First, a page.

In classic (French) winegrowing tradition, there are three ingredients that combine with a grape variety to influence any particular wine’s style: The weather, the soil, and the topography. This combination is called the terroir, and it gives each wine a flavor specific to the place where the grapes are cultivated. For example, a Merlot grown in Bordeaux won’t taste the same as a Merlot grown in Napa Valley, which will, in turn, differ from Merlot grapes grown in Washington state.
Terroir is now being drastically influenced by climate change caused principally by human activities. Wine lovers should be paying close attention to the increasingly dire reports on global climate change. If scientific models are correct, the California wine industry could be forced to undertake dramatic measures to adapt, either relocating production sites or shifting to heartier (and less desirable) varieties.
When temperatures and levels of CO2 increase, grapes ripen more quickly resulting in fruit with higher concentrations of sugars, lower acidity, and higher pH levels. What the wine industry is facing is not only a change in temperature but a change to the very ingredients of the terroir. Resulting wines end up being less delicate with higher alcohol content.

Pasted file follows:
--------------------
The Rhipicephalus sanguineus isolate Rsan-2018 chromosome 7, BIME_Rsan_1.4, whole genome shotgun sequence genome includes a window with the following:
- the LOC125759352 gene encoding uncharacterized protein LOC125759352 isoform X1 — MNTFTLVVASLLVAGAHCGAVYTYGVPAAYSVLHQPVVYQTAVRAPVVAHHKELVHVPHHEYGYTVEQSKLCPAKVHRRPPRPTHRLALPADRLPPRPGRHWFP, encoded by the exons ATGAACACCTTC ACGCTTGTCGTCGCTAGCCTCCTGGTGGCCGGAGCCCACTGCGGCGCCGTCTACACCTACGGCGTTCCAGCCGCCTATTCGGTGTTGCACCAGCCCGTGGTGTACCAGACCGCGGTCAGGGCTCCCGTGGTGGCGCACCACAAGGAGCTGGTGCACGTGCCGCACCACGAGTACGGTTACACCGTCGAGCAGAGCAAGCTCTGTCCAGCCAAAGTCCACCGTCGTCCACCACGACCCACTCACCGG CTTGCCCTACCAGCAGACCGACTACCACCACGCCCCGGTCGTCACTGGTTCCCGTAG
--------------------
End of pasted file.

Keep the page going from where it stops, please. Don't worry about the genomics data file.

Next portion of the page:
Average temperature levels are rising, and even more concerning, so are extreme vine and grape-harming weather events, such as prolonged droughts and hail storms. Bordeaux, for instance, was hit with severe hail storms in May 2018, damaging thousands of acres, while in 2017, the region suffered destructive frosts. Increasingly, winemakers in places such as Napa, California’s Central Valley, and Oregon’s Willamette Valley acknowledge that climate change poses not just a future risk, but a clear-and-present trend. Climate change impacts of simultaneous volatile weather events such as cold snaps, sharp frosts, downpours at key points in the growing season, and new insects thriving in warmer conditions are all major threats to the productivity of the industry, especially for climate-sensitive grapes.
And not just in the US; by 2050 it’s predicted that large areas of southern Italy, the Iberian Peninsula, Australia, South Africa, and southern France will no longer be able to support the growth of wine grapes because of the hotter weather. The Champagne region in France, where cool-climate grapes are grown, is especially vulnerable to rising temperatures that have caused the grapes to produce more sugar, more alcohol, and less acidity. Acidity is vital to the crisp flavor of the finest Champagnes.
What does this mean to fine wine lovers?
The impact of climate change on wine making is both a threat and an opportunity. On one hand, traditional wine making regions may be adversely affected. On the other, new regions will become more attractive. Initially, warmer temperatures were welcomed in Europe. In France, the last 10 years have produced a series of excellent vintages, especially in Bordeaux. Germany’s Rhine and Mosel Valleys are now producing some of the best wines they’ve ever made, according to some wine consultants.